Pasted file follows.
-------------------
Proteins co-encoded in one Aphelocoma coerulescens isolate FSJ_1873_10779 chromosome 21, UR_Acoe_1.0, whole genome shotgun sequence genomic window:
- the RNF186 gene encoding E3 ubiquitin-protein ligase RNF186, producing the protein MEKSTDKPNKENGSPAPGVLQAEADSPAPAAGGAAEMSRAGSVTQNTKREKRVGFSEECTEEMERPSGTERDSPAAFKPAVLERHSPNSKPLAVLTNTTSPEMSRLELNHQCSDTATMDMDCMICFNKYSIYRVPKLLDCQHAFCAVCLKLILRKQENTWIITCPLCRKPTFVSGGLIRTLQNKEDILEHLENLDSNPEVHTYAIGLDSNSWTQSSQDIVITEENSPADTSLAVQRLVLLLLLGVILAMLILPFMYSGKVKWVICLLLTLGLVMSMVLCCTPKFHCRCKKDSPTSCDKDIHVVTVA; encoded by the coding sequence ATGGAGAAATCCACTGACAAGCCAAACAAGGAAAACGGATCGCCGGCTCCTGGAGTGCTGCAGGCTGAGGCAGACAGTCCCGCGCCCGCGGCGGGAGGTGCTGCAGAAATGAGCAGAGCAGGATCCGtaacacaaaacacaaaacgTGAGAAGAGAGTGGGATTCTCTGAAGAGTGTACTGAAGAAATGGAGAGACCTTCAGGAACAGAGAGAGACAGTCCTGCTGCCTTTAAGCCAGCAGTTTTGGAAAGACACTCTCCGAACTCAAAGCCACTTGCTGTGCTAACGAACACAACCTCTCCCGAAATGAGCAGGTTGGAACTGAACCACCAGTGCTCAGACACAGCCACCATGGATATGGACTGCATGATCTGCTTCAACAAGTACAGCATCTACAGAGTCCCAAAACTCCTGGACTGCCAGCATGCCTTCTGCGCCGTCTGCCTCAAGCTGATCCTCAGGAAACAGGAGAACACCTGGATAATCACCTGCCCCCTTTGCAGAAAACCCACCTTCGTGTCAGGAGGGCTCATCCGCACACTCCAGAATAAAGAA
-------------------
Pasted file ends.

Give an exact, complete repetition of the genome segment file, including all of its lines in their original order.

Proteins co-encoded in one Aphelocoma coerulescens isolate FSJ_1873_10779 chromosome 21, UR_Acoe_1.0, whole genome shotgun sequence genomic window:
- the RNF186 gene encoding E3 ubiquitin-protein ligase RNF186, producing the protein MEKSTDKPNKENGSPAPGVLQAEADSPAPAAGGAAEMSRAGSVTQNTKREKRVGFSEECTEEMERPSGTERDSPAAFKPAVLERHSPNSKPLAVLTNTTSPEMSRLELNHQCSDTATMDMDCMICFNKYSIYRVPKLLDCQHAFCAVCLKLILRKQENTWIITCPLCRKPTFVSGGLIRTLQNKEDILEHLENLDSNPEVHTYAIGLDSNSWTQSSQDIVITEENSPADTSLAVQRLVLLLLLGVILAMLILPFMYSGKVKWVICLLLTLGLVMSMVLCCTPKFHCRCKKDSPTSCDKDIHVVTVA; encoded by the coding sequence ATGGAGAAATCCACTGACAAGCCAAACAAGGAAAACGGATCGCCGGCTCCTGGAGTGCTGCAGGCTGAGGCAGACAGTCCCGCGCCCGCGGCGGGAGGTGCTGCAGAAATGAGCAGAGCAGGATCCGtaacacaaaacacaaaacgTGAGAAGAGAGTGGGATTCTCTGAAGAGTGTACTGAAGAAATGGAGAGACCTTCAGGAACAGAGAGAGACAGTCCTGCTGCCTTTAAGCCAGCAGTTTTGGAAAGACACTCTCCGAACTCAAAGCCACTTGCTGTGCTAACGAACACAACCTCTCCCGAAATGAGCAGGTTGGAACTGAACCACCAGTGCTCAGACACAGCCACCATGGATATGGACTGCATGATCTGCTTCAACAAGTACAGCATCTACAGAGTCCCAAAACTCCTGGACTGCCAGCATGCCTTCTGCGCCGTCTGCCTCAAGCTGATCCTCAGGAAACAGGAGAACACCTGGATAATCACCTGCCCCCTTTGCAGAAAACCCACCTTCGTGTCAGGAGGGCTCATCCGCACACTCCAGAATAAAGAA